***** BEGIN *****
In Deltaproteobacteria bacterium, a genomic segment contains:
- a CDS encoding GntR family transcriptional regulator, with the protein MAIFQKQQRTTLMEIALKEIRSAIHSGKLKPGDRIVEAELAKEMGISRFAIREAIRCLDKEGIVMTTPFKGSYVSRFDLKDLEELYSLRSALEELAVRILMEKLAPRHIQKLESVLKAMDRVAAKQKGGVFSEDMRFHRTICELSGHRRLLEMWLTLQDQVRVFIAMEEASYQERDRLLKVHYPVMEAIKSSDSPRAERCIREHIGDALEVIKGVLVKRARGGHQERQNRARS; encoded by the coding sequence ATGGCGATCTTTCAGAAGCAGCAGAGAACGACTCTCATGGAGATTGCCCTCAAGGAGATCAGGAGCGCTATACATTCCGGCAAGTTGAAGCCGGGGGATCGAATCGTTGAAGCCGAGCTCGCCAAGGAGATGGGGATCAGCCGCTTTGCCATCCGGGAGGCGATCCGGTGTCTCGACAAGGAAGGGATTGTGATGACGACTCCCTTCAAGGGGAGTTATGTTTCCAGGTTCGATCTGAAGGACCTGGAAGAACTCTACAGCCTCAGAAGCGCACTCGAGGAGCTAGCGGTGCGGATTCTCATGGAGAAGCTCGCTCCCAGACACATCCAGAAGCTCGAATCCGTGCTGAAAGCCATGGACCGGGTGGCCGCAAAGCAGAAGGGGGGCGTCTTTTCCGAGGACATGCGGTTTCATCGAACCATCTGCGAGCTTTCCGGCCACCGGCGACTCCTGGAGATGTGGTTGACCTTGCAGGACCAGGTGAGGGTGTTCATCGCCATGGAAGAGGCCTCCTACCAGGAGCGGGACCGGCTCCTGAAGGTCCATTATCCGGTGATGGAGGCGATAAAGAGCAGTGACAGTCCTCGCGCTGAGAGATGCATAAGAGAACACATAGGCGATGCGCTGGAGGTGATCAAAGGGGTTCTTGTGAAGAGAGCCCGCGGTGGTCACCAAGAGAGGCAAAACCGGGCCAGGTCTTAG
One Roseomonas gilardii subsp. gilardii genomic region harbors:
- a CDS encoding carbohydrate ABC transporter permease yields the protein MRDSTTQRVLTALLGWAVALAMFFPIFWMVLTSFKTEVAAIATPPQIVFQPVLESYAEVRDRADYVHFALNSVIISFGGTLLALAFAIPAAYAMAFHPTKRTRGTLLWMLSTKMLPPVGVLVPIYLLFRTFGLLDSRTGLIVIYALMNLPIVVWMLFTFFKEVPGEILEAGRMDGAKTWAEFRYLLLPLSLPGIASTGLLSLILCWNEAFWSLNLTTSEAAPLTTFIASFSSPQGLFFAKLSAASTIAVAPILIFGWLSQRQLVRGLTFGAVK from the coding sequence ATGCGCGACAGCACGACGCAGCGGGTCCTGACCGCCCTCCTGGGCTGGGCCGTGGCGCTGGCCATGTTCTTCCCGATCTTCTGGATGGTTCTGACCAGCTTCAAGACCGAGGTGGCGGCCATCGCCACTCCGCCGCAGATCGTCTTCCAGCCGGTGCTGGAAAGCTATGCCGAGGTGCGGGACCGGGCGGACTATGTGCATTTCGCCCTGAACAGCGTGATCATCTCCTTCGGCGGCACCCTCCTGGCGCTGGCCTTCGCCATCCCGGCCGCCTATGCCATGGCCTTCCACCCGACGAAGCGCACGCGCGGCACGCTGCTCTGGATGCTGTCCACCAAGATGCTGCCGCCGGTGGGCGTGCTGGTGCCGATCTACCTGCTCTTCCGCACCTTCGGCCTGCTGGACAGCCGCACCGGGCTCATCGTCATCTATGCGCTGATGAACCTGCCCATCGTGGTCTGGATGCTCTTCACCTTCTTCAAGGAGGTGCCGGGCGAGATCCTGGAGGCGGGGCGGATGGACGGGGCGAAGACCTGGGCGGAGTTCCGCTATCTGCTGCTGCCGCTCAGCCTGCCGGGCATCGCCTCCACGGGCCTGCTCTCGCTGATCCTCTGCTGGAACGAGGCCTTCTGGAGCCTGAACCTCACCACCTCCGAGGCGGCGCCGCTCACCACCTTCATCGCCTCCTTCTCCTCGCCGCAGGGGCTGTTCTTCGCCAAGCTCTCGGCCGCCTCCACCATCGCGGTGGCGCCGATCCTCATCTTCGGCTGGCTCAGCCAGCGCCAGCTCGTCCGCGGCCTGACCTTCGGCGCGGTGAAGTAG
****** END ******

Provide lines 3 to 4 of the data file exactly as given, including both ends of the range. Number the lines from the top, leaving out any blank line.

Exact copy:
One Roseomonas gilardii subsp. gilardii genomic region harbors:
- a CDS encoding carbohydrate ABC transporter permease yields the protein MRDSTTQRVLTALLGWAVALAMFFPIFWMVLTSFKTEVAAIATPPQIVFQPVLESYAEVRDRADYVHFALNSVIISFGGTLLALAFAIPAAYAMAFHPTKRTRGTLLWMLSTKMLPPVGVLVPIYLLFRTFGLLDSRTGLIVIYALMNLPIVVWMLFTFFKEVPGEILEAGRMDGAKTWAEFRYLLLPLSLPGIASTGLLSLILCWNEAFWSLNLTTSEAAPLTTFIASFSSPQGLFFAKLSAASTIAVAPILIFGWLSQRQLVRGLTFGAVK from the coding sequence ATGCGCGACAGCACGACGCAGCGGGTCCTGACCGCCCTCCTGGGCTGGGCCGTGGCGCTGGCCATGTTCTTCCCGATCTTCTGGATGGTTCTGACCAGCTTCAAGACCGAGGTGGCGGCCATCGCCACTCCGCCGCAGATCGTCTTCCAGCCGGTGCTGGAAAGCTATGCCGAGGTGCGGGACCGGGCGGACTATGTGCATTTCGCCCTGAACAGCGTGATCATCTCCTTCGGCGGCACCCTCCTGGCGCTGGCCTTCGCCATCCCGGCCGCCTATGCCATGGCCTTCCACCCGACGAAGCGCACGCGCGGCACGCTGCTCTGGATGCTGTCCACCAAGATGCTGCCGCCGGTGGGCGTGCTGGTGCCGATCTACCTGCTCTTCCGCACCTTCGGCCTGCTGGACAGCCGCACCGGGCTCATCGTCATCTATGCGCTGATGAACCTGCCCATCGTGGTCTGGATGCTCTTCACCTTCTTCAAGGAGGTGCCGGGCGAGATCCTGGAGGCGGGGCGGATGGACGGGGCGAAGACCTGGGCGGAGTTCCGCTATCTGCTGCTGCCGCTCAGCCTGCCGGGCATCGCCTCCACGGGCCTGCTCTCGCTGATCCTCTGCTGGAACGAGGCCTTCTGGAGCCTGAACCTCACCACCTCCGAGGCGGCGCCGCTCACCACCTTCATCGCCTCCTTCTCCTCGCCGCAGGGGCTGTTCTTCGCCAAGCTCTCGGCCGCCTCCACCATCGCGGTGGCGCCGATCCTCATCTTCGGCTGGCTCAGCCAGCGCCAGCTCGTCCGCGGCCTGACCTTCGGCGCGGTGAAGTAG